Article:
This is the best response to the 2008 financial crisis I have seen: An op-ed by Nassim Taleb that says end banker bonuses. They encourage risk-taking with other people’s money.
Separation of risk-taking from consequences (you gamble, if you lose, other people pay) is an ancient problem. The Chinese government would be wise to take a page from Hammurabi’s code, which Taleb quotes:
If a builder builds a house for a man and does not make its construction firm, and the house which he has built collapses and causes the death of the owner of the house, that builder shall be put to death.
During the Szechuan earthquake, hundreds of schoolchildren died when their schools collapsed. Surrounding buildings did not collapse. It turned out the schools were badly built. No builder was punished, much less put to death.
At the end of his op-ed, Taleb puts it very clearly and simply: “bonuses and bailouts should never mix“.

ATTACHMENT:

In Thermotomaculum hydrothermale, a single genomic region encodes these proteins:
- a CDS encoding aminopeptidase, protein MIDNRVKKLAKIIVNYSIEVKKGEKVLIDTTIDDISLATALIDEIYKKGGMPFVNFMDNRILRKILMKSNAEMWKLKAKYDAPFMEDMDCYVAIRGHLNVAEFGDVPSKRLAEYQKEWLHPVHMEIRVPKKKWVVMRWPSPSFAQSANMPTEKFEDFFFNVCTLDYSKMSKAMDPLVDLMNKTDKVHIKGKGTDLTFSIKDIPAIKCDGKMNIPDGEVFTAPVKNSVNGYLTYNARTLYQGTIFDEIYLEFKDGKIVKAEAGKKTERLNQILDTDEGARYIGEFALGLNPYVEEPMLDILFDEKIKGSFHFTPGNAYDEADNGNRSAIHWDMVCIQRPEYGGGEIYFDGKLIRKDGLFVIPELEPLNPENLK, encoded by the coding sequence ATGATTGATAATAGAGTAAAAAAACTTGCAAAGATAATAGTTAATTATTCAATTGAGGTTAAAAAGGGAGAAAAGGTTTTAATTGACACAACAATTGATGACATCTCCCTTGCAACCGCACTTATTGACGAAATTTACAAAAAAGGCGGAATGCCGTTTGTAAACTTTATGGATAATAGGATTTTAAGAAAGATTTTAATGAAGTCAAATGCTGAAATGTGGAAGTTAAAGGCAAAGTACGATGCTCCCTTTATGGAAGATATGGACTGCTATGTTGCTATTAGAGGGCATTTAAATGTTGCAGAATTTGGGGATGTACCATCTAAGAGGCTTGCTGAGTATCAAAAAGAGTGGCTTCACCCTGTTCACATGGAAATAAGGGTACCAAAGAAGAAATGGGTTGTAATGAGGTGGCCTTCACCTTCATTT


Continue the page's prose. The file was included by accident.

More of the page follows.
Thanks to Dave Lull.
More Large areas of medicine consist of the doctor or someone else gambling with your health.
An especially clear example is surgery. Surgeon are paid per operation. The more operations they do, the more money they make. If an operation kills you, the surgeon is still paid. No penalty for a bad outcome. Wonderful for the surgeon, terrible for the rest of us. The more corrupt the surgeon, the more surgery they will recommend. Taleb’s idea suggests that surgeons pay a fine if a patient dies. The size of fines a surgeon would be willing to pay for bad outcomes would be helpful information for patients, who must decide what to do.
Drugs and medical devices are more subtle examples. You pay upfront for the drug or device, which are always expensive. They often have bad side effects, for which, of course, you pay. The drug company or device maker loses nothing. Wonderful for them, bad for the rest of us.